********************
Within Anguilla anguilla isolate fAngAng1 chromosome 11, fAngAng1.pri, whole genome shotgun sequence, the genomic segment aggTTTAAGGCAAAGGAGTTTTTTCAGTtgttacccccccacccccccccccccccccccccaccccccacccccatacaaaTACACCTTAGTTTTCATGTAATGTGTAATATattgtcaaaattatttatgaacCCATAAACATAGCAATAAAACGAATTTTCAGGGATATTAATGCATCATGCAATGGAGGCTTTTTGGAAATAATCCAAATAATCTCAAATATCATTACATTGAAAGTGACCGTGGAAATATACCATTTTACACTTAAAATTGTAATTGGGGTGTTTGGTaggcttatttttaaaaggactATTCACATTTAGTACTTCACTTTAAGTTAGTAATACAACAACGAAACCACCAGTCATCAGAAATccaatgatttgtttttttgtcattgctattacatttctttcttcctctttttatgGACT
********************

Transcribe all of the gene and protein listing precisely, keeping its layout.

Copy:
Within Anguilla anguilla isolate fAngAng1 chromosome 11, fAngAng1.pri, whole genome shotgun sequence, the genomic segment aggTTTAAGGCAAAGGAGTTTTTTCAGTtgttacccccccacccccccccccccccccccccaccccccacccccatacaaaTACACCTTAGTTTTCATGTAATGTGTAATATattgtcaaaattatttatgaacCCATAAACATAGCAATAAAACGAATTTTCAGGGATATTAATGCATCATGCAATGGAGGCTTTTTGGAAATAATCCAAATAATCTCAAATATCATTACATTGAAAGTGACCGTGGAAATATACCATTTTACACTTAAAATTGTAATTGGGGTGTTTGGTaggcttatttttaaaaggactATTCACATTTAGTACTTCACTTTAAGTTAGTAATACAACAACGAAACCACCAGTCATCAGAAATccaatgatttgtttttttgtcattgctattacatttctttcttcctctttttatgGACT